1When Jesus had finished giving these instructions to his twelve disciples, he went off teaching and preaching in towns throughout the country.
2John the Baptist, who was now in prison, heard about all the things the Messiah was doing. So he sent his disciples to ask Jesus, 3“Are you really the Messiah we’ve been waiting for, or should we keep looking for someone else?”
4Jesus told them, “Go back to John and tell him about what you have heard and seen—5the blind see, the lame walk, the lepers are cured, the deaf hear, the dead are raised to life, and the Good News is being preached to the poor. 6And tell him: ‘God blesses those who are not offended by me. ’”
7When John’s disciples had gone, Jesus began talking about him to the crowds. “Who is this man in the wilderness that you went out to see? Did you find him weak as a reed, moved by every breath of wind? 8Or were you expecting to see a man dressed in expensive clothes? Those who dress like that live in palaces, not out in the wilderness. 9Were you looking for a prophet? Yes, and he is more than a prophet. 10John is the man to whom the Scriptures refer when they say,
‘Look, I am sending my messenger before you, and he will prepare your way before you.’
11“I assure you, of all who have ever lived, none is greater than John the Baptist. Yet even the most insignificant person in the Kingdom of Heaven is greater than he is! 12And from the time John the Baptist began preaching and baptizing until now, the Kingdom of Heaven has been forcefully advancing, and violent people attack it. 13For before John came, all the teachings of the Scriptures looked forward to this present time. 14And if you are willing to accept what I say, he is Elijah, the one the prophets said would come. 15Anyone who is willing to hear should listen and understand! (Matthew 11:1-15, NLT)
The Daily DAVEotional
Matthew 11 contains a very strange passage about John the Baptist. While Jesus is preaching and teaching in towns throughout the country, John the Baptist hears about all the things Jesus is doing and then he sends his disciples to go and ask Jesus if he’s really the Messiah.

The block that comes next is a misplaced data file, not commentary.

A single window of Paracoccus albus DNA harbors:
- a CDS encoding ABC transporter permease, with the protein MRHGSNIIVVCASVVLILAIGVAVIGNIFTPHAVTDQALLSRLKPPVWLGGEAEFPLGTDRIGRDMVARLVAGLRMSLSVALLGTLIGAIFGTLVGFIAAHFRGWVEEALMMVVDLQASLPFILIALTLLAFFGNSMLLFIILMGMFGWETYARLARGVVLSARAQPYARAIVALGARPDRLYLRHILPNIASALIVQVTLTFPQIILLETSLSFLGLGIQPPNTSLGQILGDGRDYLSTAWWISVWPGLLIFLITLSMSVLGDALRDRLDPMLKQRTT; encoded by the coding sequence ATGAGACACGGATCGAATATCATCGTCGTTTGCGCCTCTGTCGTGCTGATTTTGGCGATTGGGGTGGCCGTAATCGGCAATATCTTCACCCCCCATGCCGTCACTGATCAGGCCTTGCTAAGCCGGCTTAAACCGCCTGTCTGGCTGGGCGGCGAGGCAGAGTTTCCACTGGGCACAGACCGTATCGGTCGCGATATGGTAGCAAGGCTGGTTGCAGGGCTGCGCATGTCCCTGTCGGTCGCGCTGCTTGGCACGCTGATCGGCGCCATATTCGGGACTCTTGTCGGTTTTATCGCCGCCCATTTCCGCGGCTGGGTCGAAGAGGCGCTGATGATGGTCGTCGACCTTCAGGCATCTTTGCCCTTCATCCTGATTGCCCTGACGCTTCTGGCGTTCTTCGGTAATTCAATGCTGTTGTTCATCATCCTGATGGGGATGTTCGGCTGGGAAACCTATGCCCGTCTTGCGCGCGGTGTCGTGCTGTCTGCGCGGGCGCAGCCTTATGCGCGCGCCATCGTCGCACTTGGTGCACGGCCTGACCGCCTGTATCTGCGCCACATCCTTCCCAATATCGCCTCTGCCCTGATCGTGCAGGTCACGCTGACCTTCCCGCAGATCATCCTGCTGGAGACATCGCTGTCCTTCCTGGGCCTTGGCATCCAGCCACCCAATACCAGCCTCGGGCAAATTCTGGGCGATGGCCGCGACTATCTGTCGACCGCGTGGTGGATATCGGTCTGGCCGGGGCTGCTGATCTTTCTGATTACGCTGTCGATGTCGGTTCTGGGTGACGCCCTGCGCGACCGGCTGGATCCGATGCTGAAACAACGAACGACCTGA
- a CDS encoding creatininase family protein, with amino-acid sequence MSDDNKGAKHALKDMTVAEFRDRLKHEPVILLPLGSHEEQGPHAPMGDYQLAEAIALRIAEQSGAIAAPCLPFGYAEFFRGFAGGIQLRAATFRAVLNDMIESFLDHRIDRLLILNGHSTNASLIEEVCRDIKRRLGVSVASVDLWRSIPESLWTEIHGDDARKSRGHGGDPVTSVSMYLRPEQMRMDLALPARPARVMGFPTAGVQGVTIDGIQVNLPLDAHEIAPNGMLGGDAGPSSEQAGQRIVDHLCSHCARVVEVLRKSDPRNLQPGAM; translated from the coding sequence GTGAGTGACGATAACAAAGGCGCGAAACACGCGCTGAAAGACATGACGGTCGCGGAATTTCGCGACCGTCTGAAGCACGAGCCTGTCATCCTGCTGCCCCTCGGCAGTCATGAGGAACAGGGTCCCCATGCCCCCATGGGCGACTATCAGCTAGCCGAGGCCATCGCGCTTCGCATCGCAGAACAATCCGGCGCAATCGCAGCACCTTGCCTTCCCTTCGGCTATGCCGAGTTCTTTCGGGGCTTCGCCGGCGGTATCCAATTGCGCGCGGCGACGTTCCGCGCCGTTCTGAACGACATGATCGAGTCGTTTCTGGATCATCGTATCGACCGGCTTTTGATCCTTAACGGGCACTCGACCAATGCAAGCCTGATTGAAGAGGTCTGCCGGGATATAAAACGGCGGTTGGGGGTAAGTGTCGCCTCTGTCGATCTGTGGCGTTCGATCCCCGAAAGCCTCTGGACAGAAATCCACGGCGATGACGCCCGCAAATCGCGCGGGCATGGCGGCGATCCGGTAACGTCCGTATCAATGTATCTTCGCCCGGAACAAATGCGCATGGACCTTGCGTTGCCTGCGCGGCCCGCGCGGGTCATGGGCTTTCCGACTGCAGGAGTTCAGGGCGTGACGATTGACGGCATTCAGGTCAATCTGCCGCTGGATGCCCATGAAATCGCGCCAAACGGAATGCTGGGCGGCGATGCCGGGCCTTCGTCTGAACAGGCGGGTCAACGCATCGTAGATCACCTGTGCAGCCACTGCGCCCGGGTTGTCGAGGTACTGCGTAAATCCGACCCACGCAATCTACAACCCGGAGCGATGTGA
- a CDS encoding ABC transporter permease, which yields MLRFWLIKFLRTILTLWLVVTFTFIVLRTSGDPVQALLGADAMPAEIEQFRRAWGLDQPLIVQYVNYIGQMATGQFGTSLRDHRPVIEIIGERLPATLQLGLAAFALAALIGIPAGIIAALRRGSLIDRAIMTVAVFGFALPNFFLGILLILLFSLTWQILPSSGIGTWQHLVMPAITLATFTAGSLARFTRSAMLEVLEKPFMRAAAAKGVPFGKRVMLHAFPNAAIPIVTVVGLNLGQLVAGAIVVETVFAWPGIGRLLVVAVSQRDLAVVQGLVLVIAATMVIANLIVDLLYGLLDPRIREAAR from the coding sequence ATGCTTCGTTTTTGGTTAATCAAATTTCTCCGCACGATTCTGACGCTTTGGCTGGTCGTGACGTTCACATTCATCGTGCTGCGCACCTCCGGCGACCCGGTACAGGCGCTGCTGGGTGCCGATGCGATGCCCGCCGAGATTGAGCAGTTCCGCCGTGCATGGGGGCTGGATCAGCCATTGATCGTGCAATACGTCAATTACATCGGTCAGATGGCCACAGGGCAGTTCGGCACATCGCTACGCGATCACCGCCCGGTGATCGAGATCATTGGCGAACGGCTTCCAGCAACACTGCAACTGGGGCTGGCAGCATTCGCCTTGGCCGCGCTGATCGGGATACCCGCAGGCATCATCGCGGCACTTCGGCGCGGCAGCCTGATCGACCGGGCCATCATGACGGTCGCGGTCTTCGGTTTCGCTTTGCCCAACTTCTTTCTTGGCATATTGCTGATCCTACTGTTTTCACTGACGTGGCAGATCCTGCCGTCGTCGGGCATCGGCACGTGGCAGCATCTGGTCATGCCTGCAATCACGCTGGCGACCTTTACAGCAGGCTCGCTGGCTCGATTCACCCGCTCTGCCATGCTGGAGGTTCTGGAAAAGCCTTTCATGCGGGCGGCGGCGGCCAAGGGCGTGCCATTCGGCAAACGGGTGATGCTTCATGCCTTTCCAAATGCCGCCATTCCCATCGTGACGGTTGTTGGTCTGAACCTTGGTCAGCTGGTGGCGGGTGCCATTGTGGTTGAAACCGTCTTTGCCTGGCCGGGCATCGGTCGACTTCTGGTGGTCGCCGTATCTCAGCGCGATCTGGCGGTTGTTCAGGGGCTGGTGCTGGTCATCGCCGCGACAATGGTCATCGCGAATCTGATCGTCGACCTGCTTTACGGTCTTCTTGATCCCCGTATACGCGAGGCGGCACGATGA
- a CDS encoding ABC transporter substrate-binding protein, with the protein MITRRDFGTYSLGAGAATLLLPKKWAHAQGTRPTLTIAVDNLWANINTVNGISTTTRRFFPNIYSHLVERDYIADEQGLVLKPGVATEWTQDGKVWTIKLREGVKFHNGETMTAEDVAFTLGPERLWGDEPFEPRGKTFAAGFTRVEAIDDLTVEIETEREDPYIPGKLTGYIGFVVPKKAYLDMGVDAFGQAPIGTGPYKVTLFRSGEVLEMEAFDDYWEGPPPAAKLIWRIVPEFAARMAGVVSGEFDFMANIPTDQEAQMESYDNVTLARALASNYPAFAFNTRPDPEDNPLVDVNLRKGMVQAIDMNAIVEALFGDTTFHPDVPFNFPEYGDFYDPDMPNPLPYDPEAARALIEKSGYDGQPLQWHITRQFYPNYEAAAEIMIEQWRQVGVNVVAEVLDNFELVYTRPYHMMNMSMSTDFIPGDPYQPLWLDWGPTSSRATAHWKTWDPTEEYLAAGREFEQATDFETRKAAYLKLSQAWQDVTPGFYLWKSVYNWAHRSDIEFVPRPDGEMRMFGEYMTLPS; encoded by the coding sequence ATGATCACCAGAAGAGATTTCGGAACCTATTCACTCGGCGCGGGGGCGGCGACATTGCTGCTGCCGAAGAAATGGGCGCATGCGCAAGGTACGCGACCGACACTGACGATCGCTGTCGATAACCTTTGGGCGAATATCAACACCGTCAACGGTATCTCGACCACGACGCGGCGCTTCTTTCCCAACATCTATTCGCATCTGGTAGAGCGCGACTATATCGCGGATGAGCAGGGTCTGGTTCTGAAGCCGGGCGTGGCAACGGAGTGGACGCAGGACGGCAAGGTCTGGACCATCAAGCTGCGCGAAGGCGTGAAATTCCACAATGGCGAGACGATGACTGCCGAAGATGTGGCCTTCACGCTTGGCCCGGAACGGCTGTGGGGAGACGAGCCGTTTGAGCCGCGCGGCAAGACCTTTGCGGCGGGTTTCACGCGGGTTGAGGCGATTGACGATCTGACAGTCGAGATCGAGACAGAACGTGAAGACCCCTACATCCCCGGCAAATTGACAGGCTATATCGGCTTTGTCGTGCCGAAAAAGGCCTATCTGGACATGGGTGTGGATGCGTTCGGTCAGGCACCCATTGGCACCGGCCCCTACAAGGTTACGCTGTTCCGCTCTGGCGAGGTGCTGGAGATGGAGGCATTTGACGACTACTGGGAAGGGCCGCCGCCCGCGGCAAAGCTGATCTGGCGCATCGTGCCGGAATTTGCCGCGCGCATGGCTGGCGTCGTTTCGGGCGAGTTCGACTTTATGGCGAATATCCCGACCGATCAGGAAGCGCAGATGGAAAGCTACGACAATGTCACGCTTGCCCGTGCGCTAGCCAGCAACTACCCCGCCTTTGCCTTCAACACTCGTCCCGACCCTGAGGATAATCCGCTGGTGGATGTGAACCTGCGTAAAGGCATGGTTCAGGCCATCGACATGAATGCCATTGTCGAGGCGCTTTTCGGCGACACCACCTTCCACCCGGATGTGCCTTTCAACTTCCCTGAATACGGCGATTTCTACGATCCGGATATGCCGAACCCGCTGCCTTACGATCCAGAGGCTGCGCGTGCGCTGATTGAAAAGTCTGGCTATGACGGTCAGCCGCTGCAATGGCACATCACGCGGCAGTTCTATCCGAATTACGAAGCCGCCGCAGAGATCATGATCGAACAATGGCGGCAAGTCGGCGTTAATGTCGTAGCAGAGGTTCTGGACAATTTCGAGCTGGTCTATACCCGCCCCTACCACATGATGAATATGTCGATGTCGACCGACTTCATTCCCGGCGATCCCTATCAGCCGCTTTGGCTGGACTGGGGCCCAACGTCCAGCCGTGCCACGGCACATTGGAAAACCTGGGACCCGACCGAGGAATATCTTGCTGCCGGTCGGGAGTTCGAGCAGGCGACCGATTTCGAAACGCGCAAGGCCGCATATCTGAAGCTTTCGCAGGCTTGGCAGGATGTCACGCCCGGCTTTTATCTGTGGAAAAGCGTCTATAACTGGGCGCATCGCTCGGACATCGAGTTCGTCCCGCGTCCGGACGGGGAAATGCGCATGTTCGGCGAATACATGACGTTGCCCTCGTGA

What’s going on here? If anyone should know the true identity of Jesus, you would think it would be John the Baptist. Remember back in Matthew 3 John was out in the desert baptizing people and he told the crowds that while he baptized with water, one would come after him who would baptize with the Holy Spirit. John said this person would be so much greater than him that he would be unworthy to even be this person’s slave.
Immediately after that, Jesus shows up and is baptized by John, after which the Holy Spirit descends upon Jesus in the form of a dove while the voice of the Father affirms Jesus’ identity as the Son of God. I previously wrote about this baptism event here.
John had been born for the purpose of preparing the way for the Messiah. He had prepared his whole life for that moment of introducing the Messiah to a lost and dying world. He had known Jesus since birth and Jesus’ identity and mission had been confirmed to him and all those present at Jesus’ baptism.
So why is John the Baptist suddenly asking Jesus whether He really is the Messiah? If you think about it, you have to wonder why this passage was even included in the text at all. It doesn’t appear to add any new information of value to what we already know about Jesus. What then is the purpose of this odd interaction?